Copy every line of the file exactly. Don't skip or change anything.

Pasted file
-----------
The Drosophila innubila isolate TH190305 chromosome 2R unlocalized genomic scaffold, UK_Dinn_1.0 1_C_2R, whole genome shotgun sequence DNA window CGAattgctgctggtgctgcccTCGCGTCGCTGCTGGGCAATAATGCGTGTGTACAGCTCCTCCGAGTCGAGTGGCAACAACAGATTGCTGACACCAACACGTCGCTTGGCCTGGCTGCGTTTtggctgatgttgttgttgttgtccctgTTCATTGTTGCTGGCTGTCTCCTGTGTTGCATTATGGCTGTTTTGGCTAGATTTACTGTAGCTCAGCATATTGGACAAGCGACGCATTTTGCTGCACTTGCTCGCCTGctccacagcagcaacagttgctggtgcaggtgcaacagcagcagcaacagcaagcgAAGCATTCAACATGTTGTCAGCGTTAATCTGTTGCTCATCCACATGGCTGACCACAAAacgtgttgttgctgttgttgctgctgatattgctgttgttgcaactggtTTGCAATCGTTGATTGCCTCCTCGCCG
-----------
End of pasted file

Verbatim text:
The Drosophila innubila isolate TH190305 chromosome 2R unlocalized genomic scaffold, UK_Dinn_1.0 1_C_2R, whole genome shotgun sequence DNA window CGAattgctgctggtgctgcccTCGCGTCGCTGCTGGGCAATAATGCGTGTGTACAGCTCCTCCGAGTCGAGTGGCAACAACAGATTGCTGACACCAACACGTCGCTTGGCCTGGCTGCGTTTtggctgatgttgttgttgttgtccctgTTCATTGTTGCTGGCTGTCTCCTGTGTTGCATTATGGCTGTTTTGGCTAGATTTACTGTAGCTCAGCATATTGGACAAGCGACGCATTTTGCTGCACTTGCTCGCCTGctccacagcagcaacagttgctggtgcaggtgcaacagcagcagcaacagcaagcgAAGCATTCAACATGTTGTCAGCGTTAATCTGTTGCTCATCCACATGGCTGACCACAAAacgtgttgttgctgttgttgctgctgatattgctgttgttgcaactggtTTGCAATCGTTGATTGCCTCCTCGCCG